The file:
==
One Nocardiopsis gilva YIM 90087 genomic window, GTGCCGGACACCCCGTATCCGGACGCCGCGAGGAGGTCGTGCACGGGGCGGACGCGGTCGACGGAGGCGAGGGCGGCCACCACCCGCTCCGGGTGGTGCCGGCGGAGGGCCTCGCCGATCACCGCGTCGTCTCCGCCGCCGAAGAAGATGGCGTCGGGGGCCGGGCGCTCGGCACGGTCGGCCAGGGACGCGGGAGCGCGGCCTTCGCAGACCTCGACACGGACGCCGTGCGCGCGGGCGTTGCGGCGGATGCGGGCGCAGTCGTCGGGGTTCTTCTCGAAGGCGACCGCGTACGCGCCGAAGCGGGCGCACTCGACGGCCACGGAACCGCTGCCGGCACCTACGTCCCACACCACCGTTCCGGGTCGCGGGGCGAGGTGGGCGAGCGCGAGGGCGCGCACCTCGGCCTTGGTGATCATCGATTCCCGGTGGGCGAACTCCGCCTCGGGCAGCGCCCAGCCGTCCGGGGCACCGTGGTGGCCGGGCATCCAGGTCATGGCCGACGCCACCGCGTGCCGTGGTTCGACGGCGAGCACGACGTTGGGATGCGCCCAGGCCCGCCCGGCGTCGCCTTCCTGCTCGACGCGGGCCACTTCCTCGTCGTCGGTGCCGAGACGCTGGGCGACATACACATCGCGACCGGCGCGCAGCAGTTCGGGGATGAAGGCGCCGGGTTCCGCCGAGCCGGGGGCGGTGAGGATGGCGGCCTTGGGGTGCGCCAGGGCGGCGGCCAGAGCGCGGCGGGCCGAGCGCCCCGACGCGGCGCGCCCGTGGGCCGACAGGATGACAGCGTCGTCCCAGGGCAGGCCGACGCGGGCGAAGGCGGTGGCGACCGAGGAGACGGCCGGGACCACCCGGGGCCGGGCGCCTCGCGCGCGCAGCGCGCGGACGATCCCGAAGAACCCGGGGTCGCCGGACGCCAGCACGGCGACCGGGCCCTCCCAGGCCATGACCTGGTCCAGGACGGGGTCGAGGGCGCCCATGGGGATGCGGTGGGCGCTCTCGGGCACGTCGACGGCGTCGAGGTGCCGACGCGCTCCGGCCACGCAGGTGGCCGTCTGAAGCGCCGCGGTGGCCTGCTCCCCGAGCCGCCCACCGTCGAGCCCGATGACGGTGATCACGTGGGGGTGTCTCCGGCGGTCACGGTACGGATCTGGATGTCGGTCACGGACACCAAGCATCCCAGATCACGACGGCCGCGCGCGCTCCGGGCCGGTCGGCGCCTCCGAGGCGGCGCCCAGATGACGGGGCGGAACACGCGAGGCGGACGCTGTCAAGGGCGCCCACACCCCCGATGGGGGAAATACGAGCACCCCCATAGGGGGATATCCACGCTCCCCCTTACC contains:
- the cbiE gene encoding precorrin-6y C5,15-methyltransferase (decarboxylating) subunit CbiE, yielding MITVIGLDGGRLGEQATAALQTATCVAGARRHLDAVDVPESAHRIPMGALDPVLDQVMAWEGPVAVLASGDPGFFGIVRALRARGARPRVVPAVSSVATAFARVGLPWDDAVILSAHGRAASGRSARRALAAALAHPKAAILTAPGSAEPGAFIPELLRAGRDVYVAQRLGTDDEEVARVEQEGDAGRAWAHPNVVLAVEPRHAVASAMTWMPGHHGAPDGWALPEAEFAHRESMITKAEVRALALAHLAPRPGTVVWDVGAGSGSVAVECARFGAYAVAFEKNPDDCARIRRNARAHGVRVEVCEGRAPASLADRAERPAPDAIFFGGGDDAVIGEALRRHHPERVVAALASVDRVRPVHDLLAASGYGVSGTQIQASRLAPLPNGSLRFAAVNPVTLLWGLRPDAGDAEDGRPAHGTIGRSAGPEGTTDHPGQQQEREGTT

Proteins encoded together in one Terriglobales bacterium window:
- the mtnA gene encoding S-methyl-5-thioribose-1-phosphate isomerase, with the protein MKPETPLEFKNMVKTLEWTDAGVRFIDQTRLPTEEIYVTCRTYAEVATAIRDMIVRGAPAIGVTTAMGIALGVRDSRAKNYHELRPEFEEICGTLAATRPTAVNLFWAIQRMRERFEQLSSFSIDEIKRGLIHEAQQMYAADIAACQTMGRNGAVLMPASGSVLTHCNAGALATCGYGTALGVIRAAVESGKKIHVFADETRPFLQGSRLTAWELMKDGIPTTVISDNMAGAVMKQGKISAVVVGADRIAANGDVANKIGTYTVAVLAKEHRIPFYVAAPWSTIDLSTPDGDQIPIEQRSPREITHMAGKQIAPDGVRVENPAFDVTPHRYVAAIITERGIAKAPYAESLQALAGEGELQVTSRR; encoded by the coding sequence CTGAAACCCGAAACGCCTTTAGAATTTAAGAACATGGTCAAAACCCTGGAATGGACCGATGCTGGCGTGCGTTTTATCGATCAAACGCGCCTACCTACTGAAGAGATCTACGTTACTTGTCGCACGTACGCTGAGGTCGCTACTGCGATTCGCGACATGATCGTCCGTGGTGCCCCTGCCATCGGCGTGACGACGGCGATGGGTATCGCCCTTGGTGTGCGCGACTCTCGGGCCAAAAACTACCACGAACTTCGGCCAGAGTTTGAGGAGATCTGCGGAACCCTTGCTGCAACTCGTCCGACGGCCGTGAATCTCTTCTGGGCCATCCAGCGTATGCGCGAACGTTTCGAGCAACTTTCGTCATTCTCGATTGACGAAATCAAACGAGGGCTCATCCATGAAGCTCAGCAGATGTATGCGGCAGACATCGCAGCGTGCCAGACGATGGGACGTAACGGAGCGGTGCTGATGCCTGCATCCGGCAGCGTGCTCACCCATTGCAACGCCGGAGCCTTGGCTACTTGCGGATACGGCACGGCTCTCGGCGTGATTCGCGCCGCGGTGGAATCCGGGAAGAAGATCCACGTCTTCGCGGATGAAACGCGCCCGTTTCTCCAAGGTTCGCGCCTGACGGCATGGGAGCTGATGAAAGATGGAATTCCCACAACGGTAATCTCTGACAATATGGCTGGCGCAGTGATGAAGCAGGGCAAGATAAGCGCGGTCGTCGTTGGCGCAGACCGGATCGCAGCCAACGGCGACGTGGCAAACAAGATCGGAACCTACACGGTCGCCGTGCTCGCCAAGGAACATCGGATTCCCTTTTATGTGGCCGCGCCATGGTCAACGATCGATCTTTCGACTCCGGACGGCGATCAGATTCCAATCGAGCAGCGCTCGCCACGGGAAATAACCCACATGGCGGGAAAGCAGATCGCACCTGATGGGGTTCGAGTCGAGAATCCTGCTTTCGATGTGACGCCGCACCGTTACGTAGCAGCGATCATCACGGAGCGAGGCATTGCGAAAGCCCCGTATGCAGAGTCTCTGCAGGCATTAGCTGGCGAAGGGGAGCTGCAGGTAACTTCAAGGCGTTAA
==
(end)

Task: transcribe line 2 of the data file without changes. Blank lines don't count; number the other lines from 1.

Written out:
- the cbiE gene encoding precorrin-6y C5,15-methyltransferase (decarboxylating) subunit CbiE, yielding MITVIGLDGGRLGEQATAALQTATCVAGARRHLDAVDVPESAHRIPMGALDPVLDQVMAWEGPVAVLASGDPGFFGIVRALRARGARPRVVPAVSSVATAFARVGLPWDDAVILSAHGRAASGRSARRALAAALAHPKAAILTAPGSAEPGAFIPELLRAGRDVYVAQRLGTDDEEVARVEQEGDAGRAWAHPNVVLAVEPRHAVASAMTWMPGHHGAPDGWALPEAEFAHRESMITKAEVRALALAHLAPRPGTVVWDVGAGSGSVAVECARFGAYAVAFEKNPDDCARIRRNARAHGVRVEVCEGRAPASLADRAERPAPDAIFFGGGDDAVIGEALRRHHPERVVAALASVDRVRPVHDLLAASGYGVSGTQIQASRLAPLPNGSLRFAAVNPVTLLWGLRPDAGDAEDGRPAHGTIGRSAGPEGTTDHPGQQQEREGTT